Monday, June 23, 2008

Avoiding the Void

Museums and galleries are too big. Both Tate Modern and MOMA in New York suffer from a giganticism that is more to do with institutional ambition than art. Both, oddly, are dominated by enormous, pointless voids which seem to push the art to the periphery. Perhaps this is a deliberate commentary - art enfolds emptiness. The small museum has no voids. Until yesterday my favourite museum in the entire world was the Frick in New York - a little palace full of masterpieces. Yesterday, however, it was replaced in my affections by the Isabella Stewart Gardner in Boston. I won't even try to evoke the genius of this place, but it's basically a Venetian fantasy and it has plenty of darkness. I like Venice and darkness. Of course, it also has masterpieces, a sublime early Rembrandt self portrait, a magnificent Velazquez, a perfect Fra Angelico and this late Titian, said by some to be the greatest painting in America. The one shortcoming of the ISG seems to be its vulnerability to theft. They have even lost a Vermeer which is a touch careless. Never mind, small is the future. It's time to break up the big collections and distribute them around local palaces designed and built by fiendishly rich aesthetes, if any are left.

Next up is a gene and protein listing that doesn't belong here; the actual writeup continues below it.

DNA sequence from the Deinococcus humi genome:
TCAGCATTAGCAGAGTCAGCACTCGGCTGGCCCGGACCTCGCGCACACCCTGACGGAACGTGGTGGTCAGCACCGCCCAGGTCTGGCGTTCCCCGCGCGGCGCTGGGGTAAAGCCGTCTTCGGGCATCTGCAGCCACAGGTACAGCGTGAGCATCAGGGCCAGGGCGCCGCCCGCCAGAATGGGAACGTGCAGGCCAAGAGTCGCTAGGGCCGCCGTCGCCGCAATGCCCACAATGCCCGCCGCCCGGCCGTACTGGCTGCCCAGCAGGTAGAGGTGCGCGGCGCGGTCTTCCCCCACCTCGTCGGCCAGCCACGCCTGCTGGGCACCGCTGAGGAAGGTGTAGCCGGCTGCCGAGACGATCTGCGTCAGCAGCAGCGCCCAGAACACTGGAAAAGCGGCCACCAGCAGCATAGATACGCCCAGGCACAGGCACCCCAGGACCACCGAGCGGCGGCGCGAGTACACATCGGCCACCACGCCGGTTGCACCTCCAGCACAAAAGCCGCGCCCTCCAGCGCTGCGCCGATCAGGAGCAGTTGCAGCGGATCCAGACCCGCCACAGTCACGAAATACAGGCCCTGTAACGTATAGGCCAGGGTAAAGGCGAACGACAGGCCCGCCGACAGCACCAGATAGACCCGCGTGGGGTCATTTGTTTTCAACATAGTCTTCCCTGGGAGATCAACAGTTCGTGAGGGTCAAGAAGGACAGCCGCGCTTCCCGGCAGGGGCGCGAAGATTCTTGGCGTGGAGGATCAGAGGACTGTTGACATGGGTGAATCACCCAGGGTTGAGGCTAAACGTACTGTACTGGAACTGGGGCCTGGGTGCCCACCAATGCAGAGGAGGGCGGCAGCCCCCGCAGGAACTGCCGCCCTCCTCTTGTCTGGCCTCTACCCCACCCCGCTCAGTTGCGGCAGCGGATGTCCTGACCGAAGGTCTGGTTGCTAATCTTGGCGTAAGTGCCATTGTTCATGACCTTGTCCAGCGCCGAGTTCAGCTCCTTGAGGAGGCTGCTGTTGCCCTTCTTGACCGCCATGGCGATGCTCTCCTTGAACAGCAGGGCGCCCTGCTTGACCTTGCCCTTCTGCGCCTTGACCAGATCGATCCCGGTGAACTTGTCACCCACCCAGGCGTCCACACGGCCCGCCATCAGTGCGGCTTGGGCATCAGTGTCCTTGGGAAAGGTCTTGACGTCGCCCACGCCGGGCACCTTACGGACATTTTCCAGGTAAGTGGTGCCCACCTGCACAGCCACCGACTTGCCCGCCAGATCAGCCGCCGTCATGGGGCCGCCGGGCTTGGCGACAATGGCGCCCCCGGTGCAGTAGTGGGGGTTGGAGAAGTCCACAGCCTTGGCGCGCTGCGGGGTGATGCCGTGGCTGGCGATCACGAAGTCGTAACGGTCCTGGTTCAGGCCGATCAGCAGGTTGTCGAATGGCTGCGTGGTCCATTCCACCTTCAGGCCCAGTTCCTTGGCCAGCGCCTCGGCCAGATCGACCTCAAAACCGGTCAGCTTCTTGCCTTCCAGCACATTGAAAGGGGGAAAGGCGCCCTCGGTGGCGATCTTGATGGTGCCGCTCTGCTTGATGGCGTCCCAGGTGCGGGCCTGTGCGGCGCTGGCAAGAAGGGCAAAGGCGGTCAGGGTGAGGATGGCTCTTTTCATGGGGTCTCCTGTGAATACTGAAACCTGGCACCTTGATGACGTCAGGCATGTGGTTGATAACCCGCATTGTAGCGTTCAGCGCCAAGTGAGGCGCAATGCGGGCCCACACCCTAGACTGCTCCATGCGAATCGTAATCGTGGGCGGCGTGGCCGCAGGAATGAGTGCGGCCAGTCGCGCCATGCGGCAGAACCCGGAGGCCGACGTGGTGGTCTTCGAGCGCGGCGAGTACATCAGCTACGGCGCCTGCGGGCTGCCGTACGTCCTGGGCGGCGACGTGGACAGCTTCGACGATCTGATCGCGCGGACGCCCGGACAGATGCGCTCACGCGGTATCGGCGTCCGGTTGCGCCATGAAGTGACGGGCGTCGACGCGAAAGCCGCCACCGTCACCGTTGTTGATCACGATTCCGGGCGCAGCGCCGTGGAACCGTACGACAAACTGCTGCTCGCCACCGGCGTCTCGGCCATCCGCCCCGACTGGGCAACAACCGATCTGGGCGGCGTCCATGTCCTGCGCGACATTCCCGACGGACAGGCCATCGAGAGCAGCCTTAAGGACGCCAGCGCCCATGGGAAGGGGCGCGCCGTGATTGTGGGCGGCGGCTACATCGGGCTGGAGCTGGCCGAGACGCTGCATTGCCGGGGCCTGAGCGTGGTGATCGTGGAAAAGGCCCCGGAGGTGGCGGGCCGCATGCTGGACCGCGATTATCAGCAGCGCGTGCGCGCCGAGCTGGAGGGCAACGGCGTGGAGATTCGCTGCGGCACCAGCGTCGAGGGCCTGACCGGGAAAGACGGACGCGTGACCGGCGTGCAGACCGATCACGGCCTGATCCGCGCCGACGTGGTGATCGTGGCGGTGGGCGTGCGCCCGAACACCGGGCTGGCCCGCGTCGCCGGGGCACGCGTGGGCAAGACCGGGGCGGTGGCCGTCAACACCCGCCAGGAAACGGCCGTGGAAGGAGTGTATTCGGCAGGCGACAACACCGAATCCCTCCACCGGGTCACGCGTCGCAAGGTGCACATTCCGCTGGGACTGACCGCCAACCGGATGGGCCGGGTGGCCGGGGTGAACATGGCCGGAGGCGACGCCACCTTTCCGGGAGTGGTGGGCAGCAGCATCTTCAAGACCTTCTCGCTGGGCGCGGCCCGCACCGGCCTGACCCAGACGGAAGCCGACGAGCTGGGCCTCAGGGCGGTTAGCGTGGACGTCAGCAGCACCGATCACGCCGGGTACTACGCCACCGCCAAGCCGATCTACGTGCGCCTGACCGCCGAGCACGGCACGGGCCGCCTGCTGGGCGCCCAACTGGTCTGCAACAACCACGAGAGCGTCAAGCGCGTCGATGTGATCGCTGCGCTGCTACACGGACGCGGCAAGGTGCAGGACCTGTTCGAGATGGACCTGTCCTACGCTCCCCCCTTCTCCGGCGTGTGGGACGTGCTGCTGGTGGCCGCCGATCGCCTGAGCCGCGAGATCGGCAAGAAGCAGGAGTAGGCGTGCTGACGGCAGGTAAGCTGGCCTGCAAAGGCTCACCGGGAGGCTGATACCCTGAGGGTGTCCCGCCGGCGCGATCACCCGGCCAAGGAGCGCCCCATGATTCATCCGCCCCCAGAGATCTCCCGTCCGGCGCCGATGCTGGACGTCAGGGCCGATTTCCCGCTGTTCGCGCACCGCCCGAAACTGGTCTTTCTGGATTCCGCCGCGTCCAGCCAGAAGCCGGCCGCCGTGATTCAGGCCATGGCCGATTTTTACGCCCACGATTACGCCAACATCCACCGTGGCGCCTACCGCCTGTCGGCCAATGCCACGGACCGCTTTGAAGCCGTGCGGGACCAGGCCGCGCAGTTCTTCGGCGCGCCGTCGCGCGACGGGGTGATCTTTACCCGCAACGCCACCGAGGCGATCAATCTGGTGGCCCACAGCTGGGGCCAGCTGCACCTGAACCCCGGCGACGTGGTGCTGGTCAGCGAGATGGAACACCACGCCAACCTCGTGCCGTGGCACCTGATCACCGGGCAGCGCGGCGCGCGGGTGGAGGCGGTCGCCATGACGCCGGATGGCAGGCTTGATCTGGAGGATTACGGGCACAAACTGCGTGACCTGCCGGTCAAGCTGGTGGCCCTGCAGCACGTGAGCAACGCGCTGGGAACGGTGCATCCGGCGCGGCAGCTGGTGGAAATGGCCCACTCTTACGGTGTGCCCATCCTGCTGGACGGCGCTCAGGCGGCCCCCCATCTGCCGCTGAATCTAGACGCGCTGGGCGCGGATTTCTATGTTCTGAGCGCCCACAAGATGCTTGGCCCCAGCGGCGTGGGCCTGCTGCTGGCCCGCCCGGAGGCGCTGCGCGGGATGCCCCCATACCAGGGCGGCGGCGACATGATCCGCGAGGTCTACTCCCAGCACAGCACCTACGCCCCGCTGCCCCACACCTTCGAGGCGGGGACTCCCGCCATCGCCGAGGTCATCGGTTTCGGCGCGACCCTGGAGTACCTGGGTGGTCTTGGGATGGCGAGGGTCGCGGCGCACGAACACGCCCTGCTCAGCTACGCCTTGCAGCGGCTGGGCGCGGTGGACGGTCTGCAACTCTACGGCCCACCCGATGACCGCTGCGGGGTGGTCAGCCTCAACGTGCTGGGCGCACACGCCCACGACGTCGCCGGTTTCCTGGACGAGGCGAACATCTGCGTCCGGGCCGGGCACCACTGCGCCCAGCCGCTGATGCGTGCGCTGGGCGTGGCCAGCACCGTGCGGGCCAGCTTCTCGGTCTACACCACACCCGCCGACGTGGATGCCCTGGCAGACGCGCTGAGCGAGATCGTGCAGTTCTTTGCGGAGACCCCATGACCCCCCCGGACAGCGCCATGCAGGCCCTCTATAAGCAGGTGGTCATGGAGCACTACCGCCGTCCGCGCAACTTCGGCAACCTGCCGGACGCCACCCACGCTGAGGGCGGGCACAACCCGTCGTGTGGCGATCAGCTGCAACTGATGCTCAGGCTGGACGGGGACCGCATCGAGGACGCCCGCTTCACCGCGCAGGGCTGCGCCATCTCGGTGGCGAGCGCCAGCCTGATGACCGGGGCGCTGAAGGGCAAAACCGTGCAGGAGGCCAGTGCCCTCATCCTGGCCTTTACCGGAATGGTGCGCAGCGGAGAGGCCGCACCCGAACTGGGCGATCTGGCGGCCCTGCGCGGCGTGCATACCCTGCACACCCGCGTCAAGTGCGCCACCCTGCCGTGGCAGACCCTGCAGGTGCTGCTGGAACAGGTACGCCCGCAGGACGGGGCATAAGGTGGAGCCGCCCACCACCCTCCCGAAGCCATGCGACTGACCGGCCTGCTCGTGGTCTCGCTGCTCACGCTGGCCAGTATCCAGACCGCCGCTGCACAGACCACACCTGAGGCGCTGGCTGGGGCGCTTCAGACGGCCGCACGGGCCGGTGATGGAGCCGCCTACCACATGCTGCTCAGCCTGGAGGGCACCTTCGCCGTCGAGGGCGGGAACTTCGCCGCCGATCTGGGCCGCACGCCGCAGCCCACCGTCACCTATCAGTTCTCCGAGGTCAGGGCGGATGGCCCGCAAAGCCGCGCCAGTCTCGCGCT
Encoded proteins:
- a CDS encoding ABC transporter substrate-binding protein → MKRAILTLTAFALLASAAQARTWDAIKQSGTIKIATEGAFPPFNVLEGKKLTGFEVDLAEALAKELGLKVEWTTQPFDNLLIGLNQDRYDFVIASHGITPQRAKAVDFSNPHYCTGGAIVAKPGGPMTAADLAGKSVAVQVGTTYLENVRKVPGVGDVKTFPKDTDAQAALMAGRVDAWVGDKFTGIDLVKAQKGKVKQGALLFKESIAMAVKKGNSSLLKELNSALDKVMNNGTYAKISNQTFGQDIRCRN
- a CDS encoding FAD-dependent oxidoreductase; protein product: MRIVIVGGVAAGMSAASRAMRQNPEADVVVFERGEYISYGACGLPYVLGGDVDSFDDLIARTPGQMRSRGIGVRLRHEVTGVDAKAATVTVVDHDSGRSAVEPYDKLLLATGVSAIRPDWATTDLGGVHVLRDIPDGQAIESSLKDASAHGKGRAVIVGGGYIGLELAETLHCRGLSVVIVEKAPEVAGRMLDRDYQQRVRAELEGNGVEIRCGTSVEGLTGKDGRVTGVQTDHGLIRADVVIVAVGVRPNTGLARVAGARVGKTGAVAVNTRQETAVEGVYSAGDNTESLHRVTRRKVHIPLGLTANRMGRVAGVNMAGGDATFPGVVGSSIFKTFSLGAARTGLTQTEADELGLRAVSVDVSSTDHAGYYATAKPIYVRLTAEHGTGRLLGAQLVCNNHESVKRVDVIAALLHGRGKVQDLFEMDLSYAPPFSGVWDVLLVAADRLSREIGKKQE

1. You're so right about the Frick. It is the fact that, at heart, they are the personal collections of individuals, gathered over a lifetime and, whilst having a sense of theme, they invariably express an enthusiastic eclecticism

  2. I like the Frick too and it brings visitors back to the pre-public museum experience when the only way you *could* see these masterpieces was to visit the wealthy person's home who owned them.

    In England, didn't casual visitors used to be allowed to visit stately homes if the residents were not at home and the caretakers agreed? At least, in 19th century novels, that happens pretty often. How did the common person see great art before that, I wonder? I mean, if it wasn't in a church or part of a public space?

  3. Before that, Susan, it was all engravings - not much of a substitute, but before big public museums and good colour reproduction, that was it.
    Couldn't agree more, Bryan, about scale. The National Gallery (London) is big enough for any gallery. Me, I'm exhausted if I go much over an hour looking at paintings...

  4. Amen to small. I go back time and again to the Fitzwilliam in Cambridge. I think it is absolutely the perfect size for a museum. And I do like revisiting the Wallace Collection, which I guess is our version of the Frick, but without the breadth of truly stand-out paintings - and far too much Sevres, ormulu and fat pink cherubs.

  5. Don't have any strong feelings about smallness, but thank you Bryan for putting that extraordinary Rembrandt in front of me, and liberating again the wonder I felt on first seeing it, trying to work out how a 23 year old could create such a thing, and then remembering that by that tender age, but 150 years later, Mozart had already composed his Paris symphony, and all that came before it - and then I remember what I was like at 23, and shudder